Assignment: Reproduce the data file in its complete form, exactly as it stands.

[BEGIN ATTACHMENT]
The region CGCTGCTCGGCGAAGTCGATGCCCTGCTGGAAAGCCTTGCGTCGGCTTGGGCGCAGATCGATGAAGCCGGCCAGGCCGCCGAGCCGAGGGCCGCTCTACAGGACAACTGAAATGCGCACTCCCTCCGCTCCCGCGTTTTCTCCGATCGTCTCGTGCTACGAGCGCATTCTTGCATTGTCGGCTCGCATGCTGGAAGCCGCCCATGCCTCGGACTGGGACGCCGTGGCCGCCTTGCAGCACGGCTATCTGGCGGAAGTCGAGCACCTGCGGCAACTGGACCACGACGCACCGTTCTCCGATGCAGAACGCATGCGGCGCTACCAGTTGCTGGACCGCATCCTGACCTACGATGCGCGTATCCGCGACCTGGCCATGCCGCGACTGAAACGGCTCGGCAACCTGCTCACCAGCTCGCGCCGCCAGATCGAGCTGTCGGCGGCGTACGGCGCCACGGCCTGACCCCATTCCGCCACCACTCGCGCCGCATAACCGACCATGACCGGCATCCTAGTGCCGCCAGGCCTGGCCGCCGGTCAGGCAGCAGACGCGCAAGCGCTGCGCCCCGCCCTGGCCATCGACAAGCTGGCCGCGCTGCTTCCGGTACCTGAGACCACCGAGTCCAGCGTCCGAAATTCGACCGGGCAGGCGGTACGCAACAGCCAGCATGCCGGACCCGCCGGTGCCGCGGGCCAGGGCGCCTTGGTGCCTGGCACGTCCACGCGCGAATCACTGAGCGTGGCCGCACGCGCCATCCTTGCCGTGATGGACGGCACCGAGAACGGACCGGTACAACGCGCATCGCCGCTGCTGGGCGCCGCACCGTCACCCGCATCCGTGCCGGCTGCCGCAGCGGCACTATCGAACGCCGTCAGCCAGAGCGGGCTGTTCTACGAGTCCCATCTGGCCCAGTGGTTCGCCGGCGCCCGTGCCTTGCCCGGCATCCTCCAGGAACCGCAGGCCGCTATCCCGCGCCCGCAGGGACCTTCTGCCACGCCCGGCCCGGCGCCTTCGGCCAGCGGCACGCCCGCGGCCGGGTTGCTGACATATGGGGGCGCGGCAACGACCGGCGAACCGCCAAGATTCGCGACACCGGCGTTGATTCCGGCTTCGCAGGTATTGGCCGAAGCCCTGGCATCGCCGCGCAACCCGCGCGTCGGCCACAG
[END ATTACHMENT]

The region CGCTGCTCGGCGAAGTCGATGCCCTGCTGGAAAGCCTTGCGTCGGCTTGGGCGCAGATCGATGAAGCCGGCCAGGCCGCCGAGCCGAGGGCCGCTCTACAGGACAACTGAAATGCGCACTCCCTCCGCTCCCGCGTTTTCTCCGATCGTCTCGTGCTACGAGCGCATTCTTGCATTGTCGGCTCGCATGCTGGAAGCCGCCCATGCCTCGGACTGGGACGCCGTGGCCGCCTTGCAGCACGGCTATCTGGCGGAAGTCGAGCACCTGCGGCAACTGGACCACGACGCACCGTTCTCCGATGCAGAACGCATGCGGCGCTACCAGTTGCTGGACCGCATCCTGACCTACGATGCGCGTATCCGCGACCTGGCCATGCCGCGACTGAAACGGCTCGGCAACCTGCTCACCAGCTCGCGCCGCCAGATCGAGCTGTCGGCGGCGTACGGCGCCACGGCCTGACCCCATTCCGCCACCACTCGCGCCGCATAACCGACCATGACCGGCATCCTAGTGCCGCCAGGCCTGGCCGCCGGTCAGGCAGCAGACGCGCAAGCGCTGCGCCCCGCCCTGGCCATCGACAAGCTGGCCGCGCTGCTTCCGGTACCTGAGACCACCGAGTCCAGCGTCCGAAATTCGACCGGGCAGGCGGTACGCAACAGCCAGCATGCCGGACCCGCCGGTGCCGCGGGCCAGGGCGCCTTGGTGCCTGGCACGTCCACGCGCGAATCACTGAGCGTGGCCGCACGCGCCATCCTTGCCGTGATGGACGGCACCGAGAACGGACCGGTACAACGCGCATCGCCGCTGCTGGGCGCCGCACCGTCACCCGCATCCGTGCCGGCTGCCGCAGCGGCACTATCGAACGCCGTCAGCCAGAGCGGGCTGTTCTACGAGTCCCATCTGGCCCAGTGGTTCGCCGGCGCCCGTGCCTTGCCCGGCATCCTCCAGGAACCGCAGGCCGCTATCCCGCGCCCGCAGGGACCTTCTGCCACGCCCGGCCCGGCGCCTTCGGCCAGCGGCACGCCCGCGGCCGGGTTGCTGACATATGGGGGCGCGGCAACGACCGGCGAACCGCCAAGATTCGCGACACCGGCGTTGATTCCGGCTTCGCAGGTATTGGCCGAAGCCCTGGCATCGCCGCGCAACCCGCGCGTCGGCCACAG